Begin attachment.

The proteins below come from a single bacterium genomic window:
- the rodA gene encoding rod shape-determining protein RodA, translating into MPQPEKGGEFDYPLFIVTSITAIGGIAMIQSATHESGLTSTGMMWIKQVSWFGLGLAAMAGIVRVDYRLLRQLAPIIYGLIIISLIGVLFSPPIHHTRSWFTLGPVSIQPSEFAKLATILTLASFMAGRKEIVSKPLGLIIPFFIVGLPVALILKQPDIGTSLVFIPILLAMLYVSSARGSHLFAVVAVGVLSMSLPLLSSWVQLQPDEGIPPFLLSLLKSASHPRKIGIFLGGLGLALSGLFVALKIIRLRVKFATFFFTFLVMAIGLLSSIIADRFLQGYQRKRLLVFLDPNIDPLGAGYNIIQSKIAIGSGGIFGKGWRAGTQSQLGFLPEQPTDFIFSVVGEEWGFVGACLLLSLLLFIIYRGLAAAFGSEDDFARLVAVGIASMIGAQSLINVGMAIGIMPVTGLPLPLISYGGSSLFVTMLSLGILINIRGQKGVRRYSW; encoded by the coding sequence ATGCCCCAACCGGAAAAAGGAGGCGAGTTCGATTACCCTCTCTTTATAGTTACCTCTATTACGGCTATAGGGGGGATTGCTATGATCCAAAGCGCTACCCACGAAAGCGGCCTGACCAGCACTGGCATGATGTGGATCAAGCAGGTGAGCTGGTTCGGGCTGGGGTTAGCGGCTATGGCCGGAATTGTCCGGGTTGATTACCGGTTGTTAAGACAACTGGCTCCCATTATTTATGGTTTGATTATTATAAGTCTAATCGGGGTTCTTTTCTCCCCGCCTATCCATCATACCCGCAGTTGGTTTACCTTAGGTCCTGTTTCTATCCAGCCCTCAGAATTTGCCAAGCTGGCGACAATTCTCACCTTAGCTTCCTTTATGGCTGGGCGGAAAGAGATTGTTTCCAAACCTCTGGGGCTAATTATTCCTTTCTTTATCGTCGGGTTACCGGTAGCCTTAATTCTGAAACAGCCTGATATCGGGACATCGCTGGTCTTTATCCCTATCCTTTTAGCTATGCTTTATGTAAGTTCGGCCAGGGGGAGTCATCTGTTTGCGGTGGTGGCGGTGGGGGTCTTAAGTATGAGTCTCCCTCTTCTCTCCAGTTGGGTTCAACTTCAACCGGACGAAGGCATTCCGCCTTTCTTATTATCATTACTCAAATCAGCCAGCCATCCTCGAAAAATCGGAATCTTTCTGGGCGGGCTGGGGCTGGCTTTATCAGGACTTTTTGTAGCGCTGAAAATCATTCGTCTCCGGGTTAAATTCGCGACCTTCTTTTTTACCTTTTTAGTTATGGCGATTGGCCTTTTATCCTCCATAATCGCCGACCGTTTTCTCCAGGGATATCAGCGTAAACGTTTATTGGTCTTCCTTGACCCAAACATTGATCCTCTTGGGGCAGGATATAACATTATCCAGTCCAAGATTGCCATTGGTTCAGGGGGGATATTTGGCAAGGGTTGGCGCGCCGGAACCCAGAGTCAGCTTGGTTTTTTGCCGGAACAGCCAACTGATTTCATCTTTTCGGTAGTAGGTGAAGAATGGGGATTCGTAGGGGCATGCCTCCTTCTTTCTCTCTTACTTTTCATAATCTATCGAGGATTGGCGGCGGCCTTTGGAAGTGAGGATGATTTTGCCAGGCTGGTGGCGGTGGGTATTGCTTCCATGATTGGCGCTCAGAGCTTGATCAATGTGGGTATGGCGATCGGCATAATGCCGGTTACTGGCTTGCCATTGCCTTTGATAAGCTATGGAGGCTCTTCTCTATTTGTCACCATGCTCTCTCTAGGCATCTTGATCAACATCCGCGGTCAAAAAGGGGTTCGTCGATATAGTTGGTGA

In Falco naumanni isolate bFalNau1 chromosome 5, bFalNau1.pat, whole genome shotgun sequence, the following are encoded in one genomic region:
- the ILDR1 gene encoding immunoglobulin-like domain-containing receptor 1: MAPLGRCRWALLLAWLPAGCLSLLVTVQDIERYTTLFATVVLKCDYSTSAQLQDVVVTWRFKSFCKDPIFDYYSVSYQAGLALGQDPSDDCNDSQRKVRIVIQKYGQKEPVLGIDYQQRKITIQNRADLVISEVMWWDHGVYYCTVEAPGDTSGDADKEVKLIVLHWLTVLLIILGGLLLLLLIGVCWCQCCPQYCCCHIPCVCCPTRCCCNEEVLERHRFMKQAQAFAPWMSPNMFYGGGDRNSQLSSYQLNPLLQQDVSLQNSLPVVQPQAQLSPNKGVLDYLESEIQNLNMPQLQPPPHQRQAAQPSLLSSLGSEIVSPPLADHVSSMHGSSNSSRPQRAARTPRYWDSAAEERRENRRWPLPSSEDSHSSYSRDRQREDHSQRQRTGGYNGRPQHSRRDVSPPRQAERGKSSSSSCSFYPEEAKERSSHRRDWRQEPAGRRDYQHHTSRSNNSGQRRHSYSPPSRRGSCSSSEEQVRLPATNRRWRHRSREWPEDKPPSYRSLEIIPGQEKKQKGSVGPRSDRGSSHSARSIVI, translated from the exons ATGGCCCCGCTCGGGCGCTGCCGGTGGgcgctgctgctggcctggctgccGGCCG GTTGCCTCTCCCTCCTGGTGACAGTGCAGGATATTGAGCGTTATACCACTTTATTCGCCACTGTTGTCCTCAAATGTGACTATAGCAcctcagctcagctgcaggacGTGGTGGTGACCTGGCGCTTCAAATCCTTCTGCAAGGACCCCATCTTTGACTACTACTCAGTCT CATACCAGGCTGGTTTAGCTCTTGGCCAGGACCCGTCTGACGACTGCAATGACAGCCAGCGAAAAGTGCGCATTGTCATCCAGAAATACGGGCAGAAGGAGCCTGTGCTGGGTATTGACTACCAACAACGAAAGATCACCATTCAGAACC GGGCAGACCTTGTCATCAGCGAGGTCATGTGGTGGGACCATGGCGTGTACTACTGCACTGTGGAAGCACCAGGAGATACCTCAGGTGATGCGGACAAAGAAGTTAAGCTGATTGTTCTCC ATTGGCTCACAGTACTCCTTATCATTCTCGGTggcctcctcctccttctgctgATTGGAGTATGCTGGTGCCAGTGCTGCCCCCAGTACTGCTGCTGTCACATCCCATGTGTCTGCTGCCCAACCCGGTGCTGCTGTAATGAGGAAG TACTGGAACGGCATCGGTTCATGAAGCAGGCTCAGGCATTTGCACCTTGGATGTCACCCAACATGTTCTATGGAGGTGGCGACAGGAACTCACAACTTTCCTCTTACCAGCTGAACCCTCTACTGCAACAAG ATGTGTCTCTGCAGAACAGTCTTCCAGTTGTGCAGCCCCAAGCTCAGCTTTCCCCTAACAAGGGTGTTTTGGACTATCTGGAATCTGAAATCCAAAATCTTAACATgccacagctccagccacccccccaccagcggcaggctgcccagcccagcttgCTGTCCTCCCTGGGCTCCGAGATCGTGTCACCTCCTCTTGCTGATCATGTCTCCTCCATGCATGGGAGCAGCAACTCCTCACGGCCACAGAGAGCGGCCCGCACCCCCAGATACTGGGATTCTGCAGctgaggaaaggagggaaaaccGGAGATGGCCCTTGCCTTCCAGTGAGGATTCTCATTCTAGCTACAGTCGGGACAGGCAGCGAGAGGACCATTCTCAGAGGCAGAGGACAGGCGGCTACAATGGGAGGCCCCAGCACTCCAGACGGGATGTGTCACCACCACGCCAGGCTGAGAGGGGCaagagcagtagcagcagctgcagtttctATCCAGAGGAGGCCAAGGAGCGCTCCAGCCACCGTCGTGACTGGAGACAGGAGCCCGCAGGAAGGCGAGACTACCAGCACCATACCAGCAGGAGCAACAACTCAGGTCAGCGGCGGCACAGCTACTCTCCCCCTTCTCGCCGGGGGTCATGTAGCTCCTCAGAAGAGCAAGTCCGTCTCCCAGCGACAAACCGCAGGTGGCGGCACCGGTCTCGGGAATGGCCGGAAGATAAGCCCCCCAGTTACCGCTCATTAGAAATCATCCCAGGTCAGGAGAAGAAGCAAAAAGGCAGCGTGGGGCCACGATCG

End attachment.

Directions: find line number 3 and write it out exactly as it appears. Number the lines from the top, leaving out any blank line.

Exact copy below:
In Falco naumanni isolate bFalNau1 chromosome 5, bFalNau1.pat, whole genome shotgun sequence, the following are encoded in one genomic region: